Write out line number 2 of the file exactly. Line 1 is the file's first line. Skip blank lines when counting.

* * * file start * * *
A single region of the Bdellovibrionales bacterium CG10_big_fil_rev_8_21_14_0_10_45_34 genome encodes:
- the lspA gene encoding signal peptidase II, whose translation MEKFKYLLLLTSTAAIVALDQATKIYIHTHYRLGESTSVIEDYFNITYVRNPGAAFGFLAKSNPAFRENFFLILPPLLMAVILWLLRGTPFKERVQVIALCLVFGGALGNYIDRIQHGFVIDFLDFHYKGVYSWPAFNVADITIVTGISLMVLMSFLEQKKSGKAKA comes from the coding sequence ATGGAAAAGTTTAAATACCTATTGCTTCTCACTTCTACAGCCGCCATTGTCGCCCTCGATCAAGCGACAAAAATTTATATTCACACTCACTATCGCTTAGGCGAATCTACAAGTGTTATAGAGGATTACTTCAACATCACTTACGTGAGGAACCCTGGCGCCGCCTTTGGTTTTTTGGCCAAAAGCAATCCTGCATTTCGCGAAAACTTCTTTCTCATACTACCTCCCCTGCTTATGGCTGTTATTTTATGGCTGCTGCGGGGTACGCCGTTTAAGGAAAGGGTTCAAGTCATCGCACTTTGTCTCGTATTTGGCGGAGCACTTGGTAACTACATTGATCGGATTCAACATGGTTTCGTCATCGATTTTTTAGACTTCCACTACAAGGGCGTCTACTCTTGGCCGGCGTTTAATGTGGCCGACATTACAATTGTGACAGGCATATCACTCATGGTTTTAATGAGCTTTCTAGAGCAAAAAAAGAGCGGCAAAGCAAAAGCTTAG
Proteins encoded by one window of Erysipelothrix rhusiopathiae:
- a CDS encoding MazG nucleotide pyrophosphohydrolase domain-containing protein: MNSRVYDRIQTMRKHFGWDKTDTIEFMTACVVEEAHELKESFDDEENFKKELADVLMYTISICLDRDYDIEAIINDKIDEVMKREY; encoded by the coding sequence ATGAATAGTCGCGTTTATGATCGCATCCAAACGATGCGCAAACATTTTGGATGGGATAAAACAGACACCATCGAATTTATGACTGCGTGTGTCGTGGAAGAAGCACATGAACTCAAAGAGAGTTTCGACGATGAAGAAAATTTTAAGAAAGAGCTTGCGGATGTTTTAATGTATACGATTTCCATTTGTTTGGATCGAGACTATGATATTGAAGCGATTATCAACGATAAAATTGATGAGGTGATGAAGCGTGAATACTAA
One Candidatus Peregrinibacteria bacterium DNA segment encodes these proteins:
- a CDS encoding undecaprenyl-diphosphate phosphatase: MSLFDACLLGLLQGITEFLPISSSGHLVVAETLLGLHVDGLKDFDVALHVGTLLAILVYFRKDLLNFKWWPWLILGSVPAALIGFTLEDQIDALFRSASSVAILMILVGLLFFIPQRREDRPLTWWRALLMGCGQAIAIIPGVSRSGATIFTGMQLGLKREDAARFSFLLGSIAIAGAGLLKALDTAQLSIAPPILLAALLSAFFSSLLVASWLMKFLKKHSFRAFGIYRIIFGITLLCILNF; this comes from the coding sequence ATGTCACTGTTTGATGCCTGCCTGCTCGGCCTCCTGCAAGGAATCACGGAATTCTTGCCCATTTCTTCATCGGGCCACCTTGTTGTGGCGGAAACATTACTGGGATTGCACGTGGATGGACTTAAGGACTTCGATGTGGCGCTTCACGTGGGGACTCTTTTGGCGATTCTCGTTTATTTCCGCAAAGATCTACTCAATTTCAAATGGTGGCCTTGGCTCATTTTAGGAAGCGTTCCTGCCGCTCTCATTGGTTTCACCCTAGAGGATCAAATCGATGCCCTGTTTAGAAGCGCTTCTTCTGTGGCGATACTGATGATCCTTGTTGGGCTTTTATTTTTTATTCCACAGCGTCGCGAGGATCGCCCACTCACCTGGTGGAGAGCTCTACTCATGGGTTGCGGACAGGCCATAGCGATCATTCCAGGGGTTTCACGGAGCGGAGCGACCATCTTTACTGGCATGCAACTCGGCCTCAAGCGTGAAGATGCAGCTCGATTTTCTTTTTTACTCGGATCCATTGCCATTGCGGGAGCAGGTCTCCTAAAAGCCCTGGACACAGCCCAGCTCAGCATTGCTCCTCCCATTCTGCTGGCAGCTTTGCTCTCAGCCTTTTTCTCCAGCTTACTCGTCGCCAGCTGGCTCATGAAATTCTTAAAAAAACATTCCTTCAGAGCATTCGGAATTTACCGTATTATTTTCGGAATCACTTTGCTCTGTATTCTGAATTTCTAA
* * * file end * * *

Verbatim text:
- the lspA gene encoding signal peptidase II, whose translation MEKFKYLLLLTSTAAIVALDQATKIYIHTHYRLGESTSVIEDYFNITYVRNPGAAFGFLAKSNPAFRENFFLILPPLLMAVILWLLRGTPFKERVQVIALCLVFGGALGNYIDRIQHGFVIDFLDFHYKGVYSWPAFNVADITIVTGISLMVLMSFLEQKKSGKAKA comes from the coding sequence ATGGAAAAGTTTAAATACCTATTGCTTCTCACTTCTACAGCCGCCATTGTCGCCCTCGATCAAGCGACAAAAATTTATATTCACACTCACTATCGCTTAGGCGAATCTACAAGTGTTATAGAGGATTACTTCAACATCACTTACGTGAGGAACCCTGGCGCCGCCTTTGGTTTTTTGGCCAAAAGCAATCCTGCATTTCGCGAAAACTTCTTTCTCATACTACCTCCCCTGCTTATGGCTGTTATTTTATGGCTGCTGCGGGGTACGCCGTTTAAGGAAAGGGTTCAAGTCATCGCACTTTGTCTCGTATTTGGCGGAGCACTTGGTAACTACATTGATCGGATTCAACATGGTTTCGTCATCGATTTTTTAGACTTCCACTACAAGGGCGTCTACTCTTGGCCGGCGTTTAATGTGGCCGACATTACAATTGTGACAGGCATATCACTCATGGTTTTAATGAGCTTTCTAGAGCAAAAAAAGAGCGGCAAAGCAAAAGCTTAG